Ear Doctor Shares 5 Facts about Tinnitus
In this video from The House Ear Institute, Dr. John House explains five useful things to know about tinnitus. Tinnitus is most often associated with hearing loss, and the number two cause of hearing loss after aging is exposure to loud noise.
Comprehensive Guide to Understanding Tinnitus: Symptoms, Causes, and More
Tinnitus can be a baffling and complex condition. This comprehensive guide is designed to help you understand tinnitus, its symptoms, causes, and much more.
What is Tinnitus?
Tinnitus is a condition characterized by the perception of noise or ringing in the ears. It's not a disease itself, but a symptom of an underlying condition. It's a relatively common problem, affecting about 15% to 20% of people. It is particularly prevalent among older adults. While the noise individuals with tinnitus perceive is not caused by an external sound, and it's usually inaudible to other people. Tinnitus can be a persistent condition that affects the quality of life for those who experience it, disrupting concentration, sleep patterns, and mood.
Understanding Tinnitus Symptoms
The primary symptom of tinnitus is auditory perception that lacks an external source. Most people describe this as a ringing sound, but tinnitus can manifest in various forms. The perceived sound can vary in pitch from a low roar to a high squeal and can be heard in one or both ears. In some cases, the sound can be so loud that it interferes with the individual's ability to concentrate or hear real external sounds.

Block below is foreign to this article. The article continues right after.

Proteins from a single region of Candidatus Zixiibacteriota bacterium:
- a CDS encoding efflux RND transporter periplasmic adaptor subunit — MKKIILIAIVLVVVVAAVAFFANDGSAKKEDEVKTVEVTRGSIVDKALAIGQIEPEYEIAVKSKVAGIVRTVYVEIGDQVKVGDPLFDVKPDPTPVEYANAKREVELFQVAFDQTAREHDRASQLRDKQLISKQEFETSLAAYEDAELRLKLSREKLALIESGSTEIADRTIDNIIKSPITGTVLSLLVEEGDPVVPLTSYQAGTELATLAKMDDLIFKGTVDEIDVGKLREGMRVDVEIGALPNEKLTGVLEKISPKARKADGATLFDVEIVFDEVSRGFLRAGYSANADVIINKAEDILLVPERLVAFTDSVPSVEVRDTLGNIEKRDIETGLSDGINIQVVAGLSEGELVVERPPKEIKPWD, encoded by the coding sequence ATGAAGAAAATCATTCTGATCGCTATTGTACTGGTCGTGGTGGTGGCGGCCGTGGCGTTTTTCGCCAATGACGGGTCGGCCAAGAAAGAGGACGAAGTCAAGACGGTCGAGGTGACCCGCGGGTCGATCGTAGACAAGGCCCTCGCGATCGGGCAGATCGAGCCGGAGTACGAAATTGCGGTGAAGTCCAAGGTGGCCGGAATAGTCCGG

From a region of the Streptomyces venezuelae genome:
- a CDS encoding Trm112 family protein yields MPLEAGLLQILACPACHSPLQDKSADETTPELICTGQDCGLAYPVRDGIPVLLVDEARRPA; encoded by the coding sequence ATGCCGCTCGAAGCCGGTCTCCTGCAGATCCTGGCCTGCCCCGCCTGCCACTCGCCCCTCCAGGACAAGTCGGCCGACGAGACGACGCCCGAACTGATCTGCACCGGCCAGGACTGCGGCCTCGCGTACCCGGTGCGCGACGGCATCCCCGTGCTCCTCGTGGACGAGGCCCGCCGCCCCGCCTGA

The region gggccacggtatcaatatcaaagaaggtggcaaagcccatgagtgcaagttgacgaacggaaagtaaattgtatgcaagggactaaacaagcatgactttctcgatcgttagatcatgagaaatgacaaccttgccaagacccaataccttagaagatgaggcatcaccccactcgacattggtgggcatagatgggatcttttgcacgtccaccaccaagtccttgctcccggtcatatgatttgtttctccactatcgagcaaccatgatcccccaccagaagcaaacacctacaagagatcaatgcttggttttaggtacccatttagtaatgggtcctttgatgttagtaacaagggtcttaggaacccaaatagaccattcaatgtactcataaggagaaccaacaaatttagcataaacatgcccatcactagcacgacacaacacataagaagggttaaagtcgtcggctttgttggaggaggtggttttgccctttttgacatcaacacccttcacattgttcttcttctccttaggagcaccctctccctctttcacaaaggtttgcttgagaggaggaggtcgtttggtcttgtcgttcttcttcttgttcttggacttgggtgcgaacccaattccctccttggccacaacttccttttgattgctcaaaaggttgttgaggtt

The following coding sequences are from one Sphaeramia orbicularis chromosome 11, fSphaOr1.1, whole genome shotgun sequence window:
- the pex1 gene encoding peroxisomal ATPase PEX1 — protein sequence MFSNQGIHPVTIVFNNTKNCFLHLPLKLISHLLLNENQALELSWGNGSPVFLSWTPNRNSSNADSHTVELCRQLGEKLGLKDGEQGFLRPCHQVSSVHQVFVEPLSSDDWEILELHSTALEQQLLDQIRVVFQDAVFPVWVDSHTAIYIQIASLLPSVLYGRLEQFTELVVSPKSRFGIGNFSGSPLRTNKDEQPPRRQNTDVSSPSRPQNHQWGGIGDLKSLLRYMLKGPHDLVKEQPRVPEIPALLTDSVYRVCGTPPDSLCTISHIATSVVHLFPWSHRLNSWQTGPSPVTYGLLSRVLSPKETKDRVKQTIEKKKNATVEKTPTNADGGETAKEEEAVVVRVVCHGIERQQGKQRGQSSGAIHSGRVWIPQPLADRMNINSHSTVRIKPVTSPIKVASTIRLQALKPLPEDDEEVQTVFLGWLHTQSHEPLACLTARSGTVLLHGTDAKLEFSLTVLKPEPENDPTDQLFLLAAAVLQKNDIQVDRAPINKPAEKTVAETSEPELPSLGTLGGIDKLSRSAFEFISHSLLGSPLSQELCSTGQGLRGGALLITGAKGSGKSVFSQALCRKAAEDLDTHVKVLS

In rare cases, tinnitus can appear as a rhythmic pulsing or whooshing sound, often in time with the heartbeat. This is known as pulsatile tinnitus.
When to Seek Medical Attention for Tinnitus
It’s advisable to seek medical attention if you experience tinnitus symptoms that bother you or if they disrupt your normal daily activities. Schedule an appointment with your doctor if:
- Your tinnitus develops following an upper respiratory infection such as a cold, and does not improve after a week.
- You have hearing loss or dizziness along with tinnitus.
- Your tinnitus is associated with anxiety or depression.
Causes of Tinnitus
- Age-Related Hearing Loss: As individuals age, the number of functioning nerve fibers in the ears decreases. This decline can cause hearing problems that are often associated with tinnitus.
- Ear Infection or Ear Canal Obstruction: Ear canals can become obstructed due to a buildup of fluid (ear infection), earwax, dirt, or other foreign materials. This obstruction can alter the pressure in the ear, leading to tinnitus.
- Head or Neck Injuries: Trauma to the head or neck can impact the inner ear, hearing nerves, or brain functions related to hearing, leading to tinnitus. Such injuries typically cause tinnitus in only one ear.
- Medications: Certain medications may cause or worsen tinnitus. Generally, the higher the dosage of these medications, the worse tinnitus becomes. Medications known to cause tinnitus include nonsteroidal anti-inflammatory drugs (NSAIDs), some antibiotics, certain cancer drugs, diuretics, certain antimalarial drugs, and certain antidepressants.